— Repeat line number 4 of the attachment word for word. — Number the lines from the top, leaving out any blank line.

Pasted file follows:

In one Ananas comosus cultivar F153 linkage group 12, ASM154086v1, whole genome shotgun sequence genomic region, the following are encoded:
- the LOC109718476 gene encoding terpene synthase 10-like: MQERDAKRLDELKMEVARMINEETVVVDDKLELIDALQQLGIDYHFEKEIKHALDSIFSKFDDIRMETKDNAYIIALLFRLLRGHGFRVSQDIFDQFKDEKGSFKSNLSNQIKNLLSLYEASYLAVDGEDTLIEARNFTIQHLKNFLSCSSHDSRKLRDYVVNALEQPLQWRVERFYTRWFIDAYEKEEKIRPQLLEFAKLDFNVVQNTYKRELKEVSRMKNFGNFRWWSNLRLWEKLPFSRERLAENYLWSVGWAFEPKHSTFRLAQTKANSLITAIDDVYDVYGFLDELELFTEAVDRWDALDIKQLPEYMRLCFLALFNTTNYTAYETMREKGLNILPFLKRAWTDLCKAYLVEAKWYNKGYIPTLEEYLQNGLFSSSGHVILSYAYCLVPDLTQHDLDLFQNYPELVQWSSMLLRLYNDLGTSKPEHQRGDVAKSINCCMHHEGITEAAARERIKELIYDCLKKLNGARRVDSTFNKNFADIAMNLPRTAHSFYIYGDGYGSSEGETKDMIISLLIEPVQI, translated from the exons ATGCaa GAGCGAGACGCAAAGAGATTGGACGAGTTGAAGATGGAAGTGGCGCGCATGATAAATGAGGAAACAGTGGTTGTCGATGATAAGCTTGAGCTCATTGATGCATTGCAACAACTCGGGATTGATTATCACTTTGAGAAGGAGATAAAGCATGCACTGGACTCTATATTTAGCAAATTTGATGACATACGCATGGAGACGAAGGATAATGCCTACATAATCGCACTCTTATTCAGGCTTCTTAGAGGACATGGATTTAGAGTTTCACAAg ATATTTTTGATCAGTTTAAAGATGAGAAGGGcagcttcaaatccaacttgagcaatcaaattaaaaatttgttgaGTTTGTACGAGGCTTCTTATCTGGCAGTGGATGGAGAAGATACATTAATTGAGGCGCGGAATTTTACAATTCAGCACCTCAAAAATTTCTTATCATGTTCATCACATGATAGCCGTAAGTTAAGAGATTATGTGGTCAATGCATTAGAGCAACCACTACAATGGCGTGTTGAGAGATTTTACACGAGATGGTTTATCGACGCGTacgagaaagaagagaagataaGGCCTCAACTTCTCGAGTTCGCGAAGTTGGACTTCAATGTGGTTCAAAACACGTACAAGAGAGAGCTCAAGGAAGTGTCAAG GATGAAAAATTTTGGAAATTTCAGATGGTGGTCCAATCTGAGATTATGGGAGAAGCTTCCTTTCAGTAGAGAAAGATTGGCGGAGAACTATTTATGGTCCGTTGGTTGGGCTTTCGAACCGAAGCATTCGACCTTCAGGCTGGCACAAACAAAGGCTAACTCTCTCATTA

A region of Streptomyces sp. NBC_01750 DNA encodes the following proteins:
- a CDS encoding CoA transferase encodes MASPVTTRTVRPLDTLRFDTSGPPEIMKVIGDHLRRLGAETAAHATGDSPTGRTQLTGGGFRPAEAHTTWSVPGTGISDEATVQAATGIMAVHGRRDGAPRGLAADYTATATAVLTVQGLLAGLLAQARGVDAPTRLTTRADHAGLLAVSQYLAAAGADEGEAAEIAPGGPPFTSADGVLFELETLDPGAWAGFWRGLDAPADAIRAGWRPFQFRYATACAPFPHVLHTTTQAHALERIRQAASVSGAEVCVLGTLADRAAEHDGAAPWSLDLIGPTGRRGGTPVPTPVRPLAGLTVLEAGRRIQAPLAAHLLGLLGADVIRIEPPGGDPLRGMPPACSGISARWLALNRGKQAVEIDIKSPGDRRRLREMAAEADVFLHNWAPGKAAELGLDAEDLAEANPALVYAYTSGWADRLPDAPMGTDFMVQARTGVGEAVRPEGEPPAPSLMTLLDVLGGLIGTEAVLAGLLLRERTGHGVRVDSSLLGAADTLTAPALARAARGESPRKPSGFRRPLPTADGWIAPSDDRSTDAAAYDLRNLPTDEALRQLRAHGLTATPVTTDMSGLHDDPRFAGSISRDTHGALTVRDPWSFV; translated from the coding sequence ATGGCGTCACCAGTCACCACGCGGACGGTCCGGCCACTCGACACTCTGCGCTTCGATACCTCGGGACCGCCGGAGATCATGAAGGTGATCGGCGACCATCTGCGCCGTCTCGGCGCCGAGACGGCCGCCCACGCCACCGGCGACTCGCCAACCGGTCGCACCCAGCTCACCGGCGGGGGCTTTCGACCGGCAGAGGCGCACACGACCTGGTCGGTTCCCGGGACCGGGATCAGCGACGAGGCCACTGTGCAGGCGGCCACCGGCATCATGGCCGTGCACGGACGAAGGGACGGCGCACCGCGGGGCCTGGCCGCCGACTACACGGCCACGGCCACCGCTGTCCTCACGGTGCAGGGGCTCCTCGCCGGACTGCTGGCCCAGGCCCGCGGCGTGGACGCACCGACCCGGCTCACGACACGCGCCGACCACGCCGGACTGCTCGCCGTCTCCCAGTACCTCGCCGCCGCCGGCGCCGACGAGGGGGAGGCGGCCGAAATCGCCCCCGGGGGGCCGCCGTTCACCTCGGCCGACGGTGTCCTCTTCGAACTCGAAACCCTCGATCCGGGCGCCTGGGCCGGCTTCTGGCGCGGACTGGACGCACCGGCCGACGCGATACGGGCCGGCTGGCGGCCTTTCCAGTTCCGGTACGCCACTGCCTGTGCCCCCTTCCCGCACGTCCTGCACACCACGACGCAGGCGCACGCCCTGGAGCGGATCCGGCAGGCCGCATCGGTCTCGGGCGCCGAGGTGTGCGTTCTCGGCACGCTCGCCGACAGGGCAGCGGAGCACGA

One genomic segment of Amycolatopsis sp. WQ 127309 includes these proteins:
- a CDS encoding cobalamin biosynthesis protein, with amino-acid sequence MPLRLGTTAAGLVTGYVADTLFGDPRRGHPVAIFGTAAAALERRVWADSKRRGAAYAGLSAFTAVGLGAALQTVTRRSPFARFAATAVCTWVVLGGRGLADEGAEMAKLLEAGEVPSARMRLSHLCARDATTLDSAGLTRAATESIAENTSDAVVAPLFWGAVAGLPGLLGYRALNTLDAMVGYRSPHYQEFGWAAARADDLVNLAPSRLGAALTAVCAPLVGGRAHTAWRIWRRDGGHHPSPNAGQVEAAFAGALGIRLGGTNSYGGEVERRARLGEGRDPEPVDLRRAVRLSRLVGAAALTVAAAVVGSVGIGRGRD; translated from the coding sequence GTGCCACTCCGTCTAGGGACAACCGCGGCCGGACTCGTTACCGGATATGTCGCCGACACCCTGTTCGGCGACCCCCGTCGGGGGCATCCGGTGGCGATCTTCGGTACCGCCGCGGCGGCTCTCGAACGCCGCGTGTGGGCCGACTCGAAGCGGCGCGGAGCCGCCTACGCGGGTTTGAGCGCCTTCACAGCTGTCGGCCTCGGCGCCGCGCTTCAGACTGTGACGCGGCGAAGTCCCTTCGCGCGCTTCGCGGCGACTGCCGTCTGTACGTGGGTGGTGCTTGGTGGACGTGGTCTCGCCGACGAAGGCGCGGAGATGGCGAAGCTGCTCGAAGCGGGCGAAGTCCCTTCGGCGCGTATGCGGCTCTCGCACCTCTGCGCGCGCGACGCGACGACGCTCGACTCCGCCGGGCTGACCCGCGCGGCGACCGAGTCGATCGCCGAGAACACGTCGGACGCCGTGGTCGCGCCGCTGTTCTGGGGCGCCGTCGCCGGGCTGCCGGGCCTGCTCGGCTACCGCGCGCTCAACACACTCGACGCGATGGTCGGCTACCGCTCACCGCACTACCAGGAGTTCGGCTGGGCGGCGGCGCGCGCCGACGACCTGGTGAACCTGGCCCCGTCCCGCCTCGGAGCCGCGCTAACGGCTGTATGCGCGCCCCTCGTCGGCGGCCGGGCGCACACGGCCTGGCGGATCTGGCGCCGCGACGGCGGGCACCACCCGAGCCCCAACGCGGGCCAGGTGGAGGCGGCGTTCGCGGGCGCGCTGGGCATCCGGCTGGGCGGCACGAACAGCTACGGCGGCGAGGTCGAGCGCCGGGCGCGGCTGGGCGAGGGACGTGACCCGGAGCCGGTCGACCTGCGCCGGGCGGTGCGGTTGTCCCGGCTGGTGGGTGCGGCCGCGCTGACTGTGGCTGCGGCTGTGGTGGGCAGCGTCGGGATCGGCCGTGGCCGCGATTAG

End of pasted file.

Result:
- a CDS encoding CoA transferase encodes MASPVTTRTVRPLDTLRFDTSGPPEIMKVIGDHLRRLGAETAAHATGDSPTGRTQLTGGGFRPAEAHTTWSVPGTGISDEATVQAATGIMAVHGRRDGAPRGLAADYTATATAVLTVQGLLAGLLAQARGVDAPTRLTTRADHAGLLAVSQYLAAAGADEGEAAEIAPGGPPFTSADGVLFELETLDPGAWAGFWRGLDAPADAIRAGWRPFQFRYATACAPFPHVLHTTTQAHALERIRQAASVSGAEVCVLGTLADRAAEHDGAAPWSLDLIGPTGRRGGTPVPTPVRPLAGLTVLEAGRRIQAPLAAHLLGLLGADVIRIEPPGGDPLRGMPPACSGISARWLALNRGKQAVEIDIKSPGDRRRLREMAAEADVFLHNWAPGKAAELGLDAEDLAEANPALVYAYTSGWADRLPDAPMGTDFMVQARTGVGEAVRPEGEPPAPSLMTLLDVLGGLIGTEAVLAGLLLRERTGHGVRVDSSLLGAADTLTAPALARAARGESPRKPSGFRRPLPTADGWIAPSDDRSTDAAAYDLRNLPTDEALRQLRAHGLTATPVTTDMSGLHDDPRFAGSISRDTHGALTVRDPWSFV; translated from the coding sequence ATGGCGTCACCAGTCACCACGCGGACGGTCCGGCCACTCGACACTCTGCGCTTCGATACCTCGGGACCGCCGGAGATCATGAAGGTGATCGGCGACCATCTGCGCCGTCTCGGCGCCGAGACGGCCGCCCACGCCACCGGCGACTCGCCAACCGGTCGCACCCAGCTCACCGGCGGGGGCTTTCGACCGGCAGAGGCGCACACGACCTGGTCGGTTCCCGGGACCGGGATCAGCGACGAGGCCACTGTGCAGGCGGCCACCGGCATCATGGCCGTGCACGGACGAAGGGACGGCGCACCGCGGGGCCTGGCCGCCGACTACACGGCCACGGCCACCGCTGTCCTCACGGTGCAGGGGCTCCTCGCCGGACTGCTGGCCCAGGCCCGCGGCGTGGACGCACCGACCCGGCTCACGACACGCGCCGACCACGCCGGACTGCTCGCCGTCTCCCAGTACCTCGCCGCCGCCGGCGCCGACGAGGGGGAGGCGGCCGAAATCGCCCCCGGGGGGCCGCCGTTCACCTCGGCCGACGGTGTCCTCTTCGAACTCGAAACCCTCGATCCGGGCGCCTGGGCCGGCTTCTGGCGCGGACTGGACGCACCGGCCGACGCGATACGGGCCGGCTGGCGGCCTTTCCAGTTCCGGTACGCCACTGCCTGTGCCCCCTTCCCGCACGTCCTGCACACCACGACGCAGGCGCACGCCCTGGAGCGGATCCGGCAGGCCGCATCGGTCTCGGGCGCCGAGGTGTGCGTTCTCGGCACGCTCGCCGACAGGGCAGCGGAGCACGA